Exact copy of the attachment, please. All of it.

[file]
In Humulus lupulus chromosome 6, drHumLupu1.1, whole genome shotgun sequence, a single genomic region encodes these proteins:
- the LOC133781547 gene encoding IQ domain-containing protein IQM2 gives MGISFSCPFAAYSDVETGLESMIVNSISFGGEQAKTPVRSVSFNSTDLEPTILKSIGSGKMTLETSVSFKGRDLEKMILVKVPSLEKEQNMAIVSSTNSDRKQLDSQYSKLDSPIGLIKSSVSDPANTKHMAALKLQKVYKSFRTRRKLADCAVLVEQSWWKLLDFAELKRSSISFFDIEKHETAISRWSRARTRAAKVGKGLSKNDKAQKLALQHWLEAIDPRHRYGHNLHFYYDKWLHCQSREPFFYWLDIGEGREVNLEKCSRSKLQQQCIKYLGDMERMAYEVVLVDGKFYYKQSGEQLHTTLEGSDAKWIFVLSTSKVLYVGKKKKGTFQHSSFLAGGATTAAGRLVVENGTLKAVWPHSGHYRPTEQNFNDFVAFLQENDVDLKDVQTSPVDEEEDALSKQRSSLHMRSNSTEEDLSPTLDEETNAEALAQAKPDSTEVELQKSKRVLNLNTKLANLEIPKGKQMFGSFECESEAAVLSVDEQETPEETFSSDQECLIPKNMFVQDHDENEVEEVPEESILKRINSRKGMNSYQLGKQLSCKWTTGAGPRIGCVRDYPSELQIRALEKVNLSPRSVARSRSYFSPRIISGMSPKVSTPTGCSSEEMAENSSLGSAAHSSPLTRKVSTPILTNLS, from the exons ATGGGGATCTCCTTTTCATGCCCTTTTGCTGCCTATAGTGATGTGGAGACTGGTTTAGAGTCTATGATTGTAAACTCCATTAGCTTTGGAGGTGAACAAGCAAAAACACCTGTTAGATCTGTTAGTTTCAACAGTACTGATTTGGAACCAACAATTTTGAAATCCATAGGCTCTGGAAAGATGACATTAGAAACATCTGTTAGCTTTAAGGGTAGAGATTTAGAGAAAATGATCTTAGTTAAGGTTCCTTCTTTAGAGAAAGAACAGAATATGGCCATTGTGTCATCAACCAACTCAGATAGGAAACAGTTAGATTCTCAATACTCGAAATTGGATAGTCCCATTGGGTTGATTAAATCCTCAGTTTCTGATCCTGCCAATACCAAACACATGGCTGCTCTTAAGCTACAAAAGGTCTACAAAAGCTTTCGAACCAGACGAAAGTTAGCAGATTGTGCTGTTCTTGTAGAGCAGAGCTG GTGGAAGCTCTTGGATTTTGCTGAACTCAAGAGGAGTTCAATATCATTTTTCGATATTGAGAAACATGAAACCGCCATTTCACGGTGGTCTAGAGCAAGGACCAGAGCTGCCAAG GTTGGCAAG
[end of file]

In Humulus lupulus chromosome 6, drHumLupu1.1, whole genome shotgun sequence, a single genomic region encodes these proteins:
- the LOC133781547 gene encoding IQ domain-containing protein IQM2 gives MGISFSCPFAAYSDVETGLESMIVNSISFGGEQAKTPVRSVSFNSTDLEPTILKSIGSGKMTLETSVSFKGRDLEKMILVKVPSLEKEQNMAIVSSTNSDRKQLDSQYSKLDSPIGLIKSSVSDPANTKHMAALKLQKVYKSFRTRRKLADCAVLVEQSWWKLLDFAELKRSSISFFDIEKHETAISRWSRARTRAAKVGKGLSKNDKAQKLALQHWLEAIDPRHRYGHNLHFYYDKWLHCQSREPFFYWLDIGEGREVNLEKCSRSKLQQQCIKYLGDMERMAYEVVLVDGKFYYKQSGEQLHTTLEGSDAKWIFVLSTSKVLYVGKKKKGTFQHSSFLAGGATTAAGRLVVENGTLKAVWPHSGHYRPTEQNFNDFVAFLQENDVDLKDVQTSPVDEEEDALSKQRSSLHMRSNSTEEDLSPTLDEETNAEALAQAKPDSTEVELQKSKRVLNLNTKLANLEIPKGKQMFGSFECESEAAVLSVDEQETPEETFSSDQECLIPKNMFVQDHDENEVEEVPEESILKRINSRKGMNSYQLGKQLSCKWTTGAGPRIGCVRDYPSELQIRALEKVNLSPRSVARSRSYFSPRIISGMSPKVSTPTGCSSEEMAENSSLGSAAHSSPLTRKVSTPILTNLS, from the exons ATGGGGATCTCCTTTTCATGCCCTTTTGCTGCCTATAGTGATGTGGAGACTGGTTTAGAGTCTATGATTGTAAACTCCATTAGCTTTGGAGGTGAACAAGCAAAAACACCTGTTAGATCTGTTAGTTTCAACAGTACTGATTTGGAACCAACAATTTTGAAATCCATAGGCTCTGGAAAGATGACATTAGAAACATCTGTTAGCTTTAAGGGTAGAGATTTAGAGAAAATGATCTTAGTTAAGGTTCCTTCTTTAGAGAAAGAACAGAATATGGCCATTGTGTCATCAACCAACTCAGATAGGAAACAGTTAGATTCTCAATACTCGAAATTGGATAGTCCCATTGGGTTGATTAAATCCTCAGTTTCTGATCCTGCCAATACCAAACACATGGCTGCTCTTAAGCTACAAAAGGTCTACAAAAGCTTTCGAACCAGACGAAAGTTAGCAGATTGTGCTGTTCTTGTAGAGCAGAGCTG GTGGAAGCTCTTGGATTTTGCTGAACTCAAGAGGAGTTCAATATCATTTTTCGATATTGAGAAACATGAAACCGCCATTTCACGGTGGTCTAGAGCAAGGACCAGAGCTGCCAAG GTTGGCAAG